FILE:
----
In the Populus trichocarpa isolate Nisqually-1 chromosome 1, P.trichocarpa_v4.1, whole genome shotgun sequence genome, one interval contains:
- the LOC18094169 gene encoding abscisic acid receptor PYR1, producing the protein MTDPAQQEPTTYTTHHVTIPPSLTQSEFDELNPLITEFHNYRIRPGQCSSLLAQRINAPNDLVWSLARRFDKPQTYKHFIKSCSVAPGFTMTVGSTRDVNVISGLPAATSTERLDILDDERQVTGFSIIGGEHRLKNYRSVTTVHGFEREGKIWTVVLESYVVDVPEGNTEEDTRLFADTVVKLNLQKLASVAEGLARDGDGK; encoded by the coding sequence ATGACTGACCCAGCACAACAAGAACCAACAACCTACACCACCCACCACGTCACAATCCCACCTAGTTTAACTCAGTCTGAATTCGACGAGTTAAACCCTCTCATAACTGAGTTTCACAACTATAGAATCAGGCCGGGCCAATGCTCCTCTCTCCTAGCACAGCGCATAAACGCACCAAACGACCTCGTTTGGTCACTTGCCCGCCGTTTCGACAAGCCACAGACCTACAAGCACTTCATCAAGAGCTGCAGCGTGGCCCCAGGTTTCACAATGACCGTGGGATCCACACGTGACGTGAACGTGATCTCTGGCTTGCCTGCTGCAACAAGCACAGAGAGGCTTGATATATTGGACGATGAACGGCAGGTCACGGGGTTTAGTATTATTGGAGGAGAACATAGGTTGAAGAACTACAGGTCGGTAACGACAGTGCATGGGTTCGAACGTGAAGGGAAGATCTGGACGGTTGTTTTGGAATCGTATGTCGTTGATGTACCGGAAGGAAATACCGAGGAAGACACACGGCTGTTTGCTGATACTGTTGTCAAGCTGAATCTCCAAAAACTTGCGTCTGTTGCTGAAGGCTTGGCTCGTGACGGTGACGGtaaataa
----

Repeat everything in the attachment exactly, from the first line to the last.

In the Populus trichocarpa isolate Nisqually-1 chromosome 1, P.trichocarpa_v4.1, whole genome shotgun sequence genome, one interval contains:
- the LOC18094169 gene encoding abscisic acid receptor PYR1, producing the protein MTDPAQQEPTTYTTHHVTIPPSLTQSEFDELNPLITEFHNYRIRPGQCSSLLAQRINAPNDLVWSLARRFDKPQTYKHFIKSCSVAPGFTMTVGSTRDVNVISGLPAATSTERLDILDDERQVTGFSIIGGEHRLKNYRSVTTVHGFEREGKIWTVVLESYVVDVPEGNTEEDTRLFADTVVKLNLQKLASVAEGLARDGDGK; encoded by the coding sequence ATGACTGACCCAGCACAACAAGAACCAACAACCTACACCACCCACCACGTCACAATCCCACCTAGTTTAACTCAGTCTGAATTCGACGAGTTAAACCCTCTCATAACTGAGTTTCACAACTATAGAATCAGGCCGGGCCAATGCTCCTCTCTCCTAGCACAGCGCATAAACGCACCAAACGACCTCGTTTGGTCACTTGCCCGCCGTTTCGACAAGCCACAGACCTACAAGCACTTCATCAAGAGCTGCAGCGTGGCCCCAGGTTTCACAATGACCGTGGGATCCACACGTGACGTGAACGTGATCTCTGGCTTGCCTGCTGCAACAAGCACAGAGAGGCTTGATATATTGGACGATGAACGGCAGGTCACGGGGTTTAGTATTATTGGAGGAGAACATAGGTTGAAGAACTACAGGTCGGTAACGACAGTGCATGGGTTCGAACGTGAAGGGAAGATCTGGACGGTTGTTTTGGAATCGTATGTCGTTGATGTACCGGAAGGAAATACCGAGGAAGACACACGGCTGTTTGCTGATACTGTTGTCAAGCTGAATCTCCAAAAACTTGCGTCTGTTGCTGAAGGCTTGGCTCGTGACGGTGACGGtaaataa